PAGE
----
Unfortunately it was not behaving as expected. I mention this only in case someone has had a similar experience and knows how to fix it. The watch wasn’t showing the exact route, it was showing straight lines between waypoints on the route. So where there were curves it differed quite significantly, and in one case I found myself going down through a sheep pasture, over a fence, and down and back up a steep overgrown ravine (hooray, Barkley terrain!). The strangest thing is that my watch seemed to know where the correct path was, telling me I was off course when I followed the displayed route if it diverged from the actual route. So it’s as if it just wasn’t displaying it correctly.
In any case, by the time I found my way back onto the course Galen was out of sight. He went on to have an incredible second half and came away with the win. Meanwhile I wouldn’t see another runner for the remainder of the race, not in front of or behind me. I repeatedly strayed from the best path and found myself wandering through fields of heather, where running seemed like a gauranteed way to break an ankle or end up in another bog, this time never to be seen again.
I did manage to make it to the finish before the weather got really bad, and I only needed to take my headlamp back out for the last few miles. I came in 4th, fortunately well behind 3rd place or otherwise the sting of finishing one spot off the podium would have hurt a bit more.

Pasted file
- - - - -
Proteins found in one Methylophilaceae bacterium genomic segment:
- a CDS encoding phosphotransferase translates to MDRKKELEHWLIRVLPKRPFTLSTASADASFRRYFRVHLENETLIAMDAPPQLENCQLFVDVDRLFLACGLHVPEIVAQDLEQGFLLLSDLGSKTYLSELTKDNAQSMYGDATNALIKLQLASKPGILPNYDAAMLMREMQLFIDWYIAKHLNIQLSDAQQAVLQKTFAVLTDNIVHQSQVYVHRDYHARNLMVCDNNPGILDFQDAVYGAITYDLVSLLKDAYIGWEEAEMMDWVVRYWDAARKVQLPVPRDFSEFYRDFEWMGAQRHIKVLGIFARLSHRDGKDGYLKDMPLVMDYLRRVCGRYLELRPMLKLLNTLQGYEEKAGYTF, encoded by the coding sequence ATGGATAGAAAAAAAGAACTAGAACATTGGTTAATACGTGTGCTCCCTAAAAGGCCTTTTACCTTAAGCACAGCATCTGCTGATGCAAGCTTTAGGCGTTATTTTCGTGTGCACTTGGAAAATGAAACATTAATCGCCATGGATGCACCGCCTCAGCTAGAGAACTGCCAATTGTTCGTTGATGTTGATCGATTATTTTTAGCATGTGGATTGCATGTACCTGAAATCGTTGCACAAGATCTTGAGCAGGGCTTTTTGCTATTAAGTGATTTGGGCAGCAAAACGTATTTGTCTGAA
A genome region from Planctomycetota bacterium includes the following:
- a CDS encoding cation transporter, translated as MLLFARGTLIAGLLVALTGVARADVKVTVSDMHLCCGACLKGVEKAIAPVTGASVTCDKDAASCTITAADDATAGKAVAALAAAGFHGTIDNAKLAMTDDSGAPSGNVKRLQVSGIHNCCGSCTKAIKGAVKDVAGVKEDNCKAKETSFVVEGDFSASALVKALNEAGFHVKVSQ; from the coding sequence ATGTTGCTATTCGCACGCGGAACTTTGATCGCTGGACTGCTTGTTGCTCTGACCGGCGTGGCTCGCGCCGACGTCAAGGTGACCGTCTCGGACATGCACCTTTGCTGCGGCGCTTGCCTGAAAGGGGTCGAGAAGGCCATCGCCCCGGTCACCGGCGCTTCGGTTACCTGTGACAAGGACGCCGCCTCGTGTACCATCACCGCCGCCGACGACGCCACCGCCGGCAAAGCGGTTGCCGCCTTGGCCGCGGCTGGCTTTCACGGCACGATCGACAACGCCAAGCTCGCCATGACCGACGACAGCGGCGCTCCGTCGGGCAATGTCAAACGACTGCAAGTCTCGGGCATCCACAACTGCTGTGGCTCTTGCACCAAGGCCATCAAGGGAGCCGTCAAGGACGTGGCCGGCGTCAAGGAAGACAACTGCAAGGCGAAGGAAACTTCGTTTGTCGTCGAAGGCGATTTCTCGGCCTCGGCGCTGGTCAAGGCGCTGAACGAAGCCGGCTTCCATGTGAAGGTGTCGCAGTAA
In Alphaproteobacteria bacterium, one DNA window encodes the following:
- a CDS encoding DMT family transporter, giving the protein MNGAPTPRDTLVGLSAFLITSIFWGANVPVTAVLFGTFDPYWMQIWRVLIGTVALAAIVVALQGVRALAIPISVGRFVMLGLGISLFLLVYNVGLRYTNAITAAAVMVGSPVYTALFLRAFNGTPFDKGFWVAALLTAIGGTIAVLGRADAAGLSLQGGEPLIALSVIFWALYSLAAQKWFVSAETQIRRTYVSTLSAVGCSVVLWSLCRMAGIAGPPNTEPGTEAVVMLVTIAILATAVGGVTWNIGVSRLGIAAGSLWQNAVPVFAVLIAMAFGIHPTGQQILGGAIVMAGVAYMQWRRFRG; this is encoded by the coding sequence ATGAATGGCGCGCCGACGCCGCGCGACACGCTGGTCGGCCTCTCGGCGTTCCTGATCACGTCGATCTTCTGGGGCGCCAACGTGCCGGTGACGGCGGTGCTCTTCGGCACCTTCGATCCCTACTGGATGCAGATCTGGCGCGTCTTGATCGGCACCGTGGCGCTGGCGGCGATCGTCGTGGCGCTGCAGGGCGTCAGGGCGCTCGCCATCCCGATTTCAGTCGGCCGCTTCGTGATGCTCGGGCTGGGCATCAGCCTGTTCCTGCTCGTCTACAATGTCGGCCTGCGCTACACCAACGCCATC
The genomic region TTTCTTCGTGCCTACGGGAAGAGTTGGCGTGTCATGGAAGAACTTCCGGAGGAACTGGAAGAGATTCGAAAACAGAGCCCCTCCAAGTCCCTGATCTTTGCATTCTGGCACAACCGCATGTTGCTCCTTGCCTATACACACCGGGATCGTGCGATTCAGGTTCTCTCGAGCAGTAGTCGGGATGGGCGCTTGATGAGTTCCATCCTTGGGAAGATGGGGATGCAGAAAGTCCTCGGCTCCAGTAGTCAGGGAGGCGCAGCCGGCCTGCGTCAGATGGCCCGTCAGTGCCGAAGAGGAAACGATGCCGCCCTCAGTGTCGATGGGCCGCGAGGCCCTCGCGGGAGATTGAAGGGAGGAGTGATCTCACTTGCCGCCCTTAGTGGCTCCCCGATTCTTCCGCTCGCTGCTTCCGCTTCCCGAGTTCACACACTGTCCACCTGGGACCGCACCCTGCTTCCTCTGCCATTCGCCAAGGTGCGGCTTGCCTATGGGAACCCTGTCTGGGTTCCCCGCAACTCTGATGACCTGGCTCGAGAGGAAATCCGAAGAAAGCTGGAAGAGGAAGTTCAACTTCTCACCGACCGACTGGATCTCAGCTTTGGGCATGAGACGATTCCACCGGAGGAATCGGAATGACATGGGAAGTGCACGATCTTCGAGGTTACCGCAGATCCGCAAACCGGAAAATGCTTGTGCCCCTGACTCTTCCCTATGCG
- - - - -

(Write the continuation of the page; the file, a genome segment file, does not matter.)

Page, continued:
I got to hang around in the cafe at the end and chat for a while before heading out to completely destroy my hotel shower with peat bog filth. The race was put on by great people and was a wonderful event. I may not have gone home with any extra hardware but I did take away what was for me a truly unique experience.
Until we meet again
The Cheviot Goat was great preparation for The Spine, which I have in just a few weeks. Learning the terrain features, what to look out for, and how important it is to stick to the right path, will of course be a big help, but just as importantly my expectations will more closely align with reality. There won’t be another shocking moment from being waist deep in a bog and not knowing what to do. I’ve never been on the bad end of a course where local knowledge is so important, and I actually have a much greater appreciation now for the challenge faced by people who show up at Barkley having never been in the Tennessee mountains. I’m just glad I won’t have that introduction in January when I set out for 268 miles.
Gear and nutrition
Despite the conditions being pretty unusual for me, my gear was my pretty standard setup. Note: I have relationships with many of the companies mentioned below and much of the gear was provided to me. For a full list of those companies, and in some cases discount codes, see this page.
I used a pair of La Sportiva Kaptiva GTX with winter running gaiters in hopes that my feet might stay somewhat dry. They actually did really well until I went waste deep in a bog, at which point nothing short of waders would have helped me.
I went with an Ultimate Direction Mountain Vest, which did very well carrying the rather extensive kit list (the weather can turn nasty quickly, and people can get stuck out there for a while).
My XOSKIN long sleeved shirt, calf sleeves, and socks (toe socks with normal socks over top) kept me comfortable, warm, and chafe-free, and my standard nutrtition plan did quite well at this race: Perpeteum to start and at mid-way, with Hammer gels and a bar distributed over the rest of the race.
I did have to enjoy my first Irn-Bru while I was up there, though. Speaking of unique experiences… that one hit the spot.